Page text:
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Jesus, Hillel and Other Religious Teachers

February 27, 2013

If you have ever lived in a city with a large Jewish population, sooner or later you will come across a Jewish center, charity or, perhaps, a campus outreach that bears the name of Hillel, yet few Christians have the slightest idea of who he was or when he lived.  Yet it is important for us to know. He was one of the two most influential rabbis during Jesus’ time and died sometime before Jesus began his ministry. He died sometime between 10 and 20AD. Tradition suggests that he was  120 when he died although his exact year of birth is not known with certainty. It is possible that Jesus met him and his rival, Shammai, when he went to the temple at twelve.

Hillel was born in Babylon and came to Jerusalem to study the Torah – the Law. He was a woodcutter and poor, but was well-liked and when he was unable to pay his school fees, school fees were abolished in his honor. He would become the father of one of the two schools of rabbis that would dominate Judaism for centuries- the Beit Hillel (beit=beth=house(of)). He became the president of the Sanhedrin. The vice president was Shammai, his rival and the founder of the Beit Shammai. Historically, in Judaism, Orthodox rabbis have been identified as Beit Hillel or Beit Shammai. (Shammai died either just before or after Jesus was crucified).

The difference between the two men is generally one of strictness with regard to the keeping of the Law. Hillel was very strict in the main, but believed in practicality. Shammai thought that Hillel was far too lax.

In some cases, it is possible to tell whose disciples Jesus is talking to, Hillel’s or Shammai’s, though this is not possible in most cases. Yet, there is one case where Jesus speaks to the heart of the principles of the Beit Hillel. For Hillel, when asked to give the principal of the moral law in one sentence, said, “What you would not have someone else do to you, do not do to him.”

Jesus plainly contradicted him and you can be sure that the Pharisees and Saduccees caught it immediately and so did Jesus’ disciples. So did many of the other people who were there to hear Jesus. It is found, of course, in the so-called Sermon on the Mount. Jesus said, “Whatever you would that others do to you, do to them.”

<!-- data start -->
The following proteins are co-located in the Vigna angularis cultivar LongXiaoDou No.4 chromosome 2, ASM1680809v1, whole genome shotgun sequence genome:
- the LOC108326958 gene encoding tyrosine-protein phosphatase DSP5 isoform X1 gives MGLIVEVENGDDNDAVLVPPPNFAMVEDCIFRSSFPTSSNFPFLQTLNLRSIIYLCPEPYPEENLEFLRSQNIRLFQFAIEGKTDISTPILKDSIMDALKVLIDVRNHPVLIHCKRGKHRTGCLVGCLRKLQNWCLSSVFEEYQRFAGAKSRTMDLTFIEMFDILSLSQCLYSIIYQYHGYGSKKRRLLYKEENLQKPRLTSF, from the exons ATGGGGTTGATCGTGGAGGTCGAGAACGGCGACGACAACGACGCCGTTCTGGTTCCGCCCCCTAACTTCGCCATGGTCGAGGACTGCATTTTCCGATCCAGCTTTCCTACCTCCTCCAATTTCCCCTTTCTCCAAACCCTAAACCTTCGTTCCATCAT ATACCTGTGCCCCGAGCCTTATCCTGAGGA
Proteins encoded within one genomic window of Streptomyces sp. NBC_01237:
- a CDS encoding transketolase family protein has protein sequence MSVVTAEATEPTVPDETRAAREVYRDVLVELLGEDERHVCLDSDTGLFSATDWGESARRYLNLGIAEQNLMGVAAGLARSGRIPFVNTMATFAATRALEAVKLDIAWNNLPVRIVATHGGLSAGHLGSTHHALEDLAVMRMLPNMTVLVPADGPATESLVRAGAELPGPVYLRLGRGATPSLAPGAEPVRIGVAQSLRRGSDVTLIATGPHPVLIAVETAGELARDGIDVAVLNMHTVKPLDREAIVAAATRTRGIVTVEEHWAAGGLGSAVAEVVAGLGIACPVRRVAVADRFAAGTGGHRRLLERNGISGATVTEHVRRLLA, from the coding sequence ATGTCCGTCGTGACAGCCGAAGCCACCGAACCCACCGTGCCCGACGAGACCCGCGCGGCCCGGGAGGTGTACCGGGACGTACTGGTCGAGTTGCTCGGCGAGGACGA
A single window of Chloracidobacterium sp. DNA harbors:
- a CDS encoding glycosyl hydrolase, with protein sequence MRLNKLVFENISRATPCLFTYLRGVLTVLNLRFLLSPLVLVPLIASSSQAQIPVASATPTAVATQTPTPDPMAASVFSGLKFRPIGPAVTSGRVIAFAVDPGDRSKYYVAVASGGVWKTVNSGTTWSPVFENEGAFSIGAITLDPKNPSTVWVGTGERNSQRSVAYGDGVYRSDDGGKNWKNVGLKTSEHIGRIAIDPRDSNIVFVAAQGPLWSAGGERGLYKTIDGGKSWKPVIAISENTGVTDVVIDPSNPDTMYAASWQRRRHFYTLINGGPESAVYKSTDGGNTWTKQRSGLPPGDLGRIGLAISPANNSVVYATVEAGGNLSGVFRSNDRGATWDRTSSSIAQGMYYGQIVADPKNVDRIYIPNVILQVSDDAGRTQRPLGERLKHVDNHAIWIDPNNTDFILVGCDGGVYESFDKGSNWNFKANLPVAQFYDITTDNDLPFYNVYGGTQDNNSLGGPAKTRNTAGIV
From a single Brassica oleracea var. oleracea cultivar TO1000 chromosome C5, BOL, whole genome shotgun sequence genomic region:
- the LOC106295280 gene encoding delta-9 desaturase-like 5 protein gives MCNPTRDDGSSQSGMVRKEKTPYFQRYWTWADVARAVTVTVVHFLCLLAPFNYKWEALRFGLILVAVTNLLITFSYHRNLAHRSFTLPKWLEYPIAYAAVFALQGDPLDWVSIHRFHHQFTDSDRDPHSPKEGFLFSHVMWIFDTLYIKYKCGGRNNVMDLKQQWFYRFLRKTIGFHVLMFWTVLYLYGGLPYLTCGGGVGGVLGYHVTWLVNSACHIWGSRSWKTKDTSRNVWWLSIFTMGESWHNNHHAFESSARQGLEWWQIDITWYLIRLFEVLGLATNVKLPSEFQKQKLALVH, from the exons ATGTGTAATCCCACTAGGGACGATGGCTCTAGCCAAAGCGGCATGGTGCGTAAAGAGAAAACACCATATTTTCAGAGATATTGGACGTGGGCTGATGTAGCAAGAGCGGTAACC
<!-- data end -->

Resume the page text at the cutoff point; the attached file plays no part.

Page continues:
Some refer to what Jesus said as the Golden Rule. Some call what Hillel said the Silver Rule. The first compels action, the second does not. The first says that you should actively seek for others what you would want yourself. The second says you should avoid doing to others what would hurt others. It is certainly commendable, but it is possible to just hide yourself away from others, live in a faraway cave and meet its requirements. Run away from everybody else and you cannot hurt  them. The Essenes, who are believed to have written the Dead Sea scrolls did just that.

Certainly, the Silver Rue is commendable and can be found in all the great religions of the world-Judaism, Buddhism, Islam, Taoism, Confucianism, Hinduism, Ba’hai and many others and no one who is a Christian would disagree with it, but it is not the Golden Rule. It is not proactive.

I am writing this because you frequently hear people say that all religions have the Golden Rule, so what is so special about Christianity? It is frequently used by many of today’s loudest atheists. Well, all religions don’t and it is precisely because of Jesus words that orphanages, hospitals and colleges and universities first appear in the Western world. Even things that we consider quite secular like hotels and modern inns are a product of Christian proactivism( ancient inns consisted of a single large room where everyone slept together without any privacy). Today we see well-digging, water purification, radio and television communication in the third world as things that have been done by Christians in remote places. In some cases, people of other religions have gotten on board, but the impetus has begun with people who have faith in Jesus Christ.

We who are Christ’s understand that this all has to do with the work of the Holy Spirit in individuals. But even those who disagree, must concede that me-too-ism cannot take root until there is an original. Jesus Christ makes the originators original.

Doubtless there are other things that other people can speak of that come from this impulse within the church, but what we hear so often today, especially in the academic community, is about all the wars that were started in the name of Christ, as if I decided to war, burn and pillage in the name of Switzerland and called myself Swiss, that that would make me Swiss.

In all of this, we need to decide, those of us who are a part of the Christian family, to approach the world we live in with Jesus’ persective and not our own, to find where we belong and what we should be doing, not only in directly reaching the lost, but in ways that alleviate the suffering that is in the world through sin., starting with our own and reaching out to this dying world.


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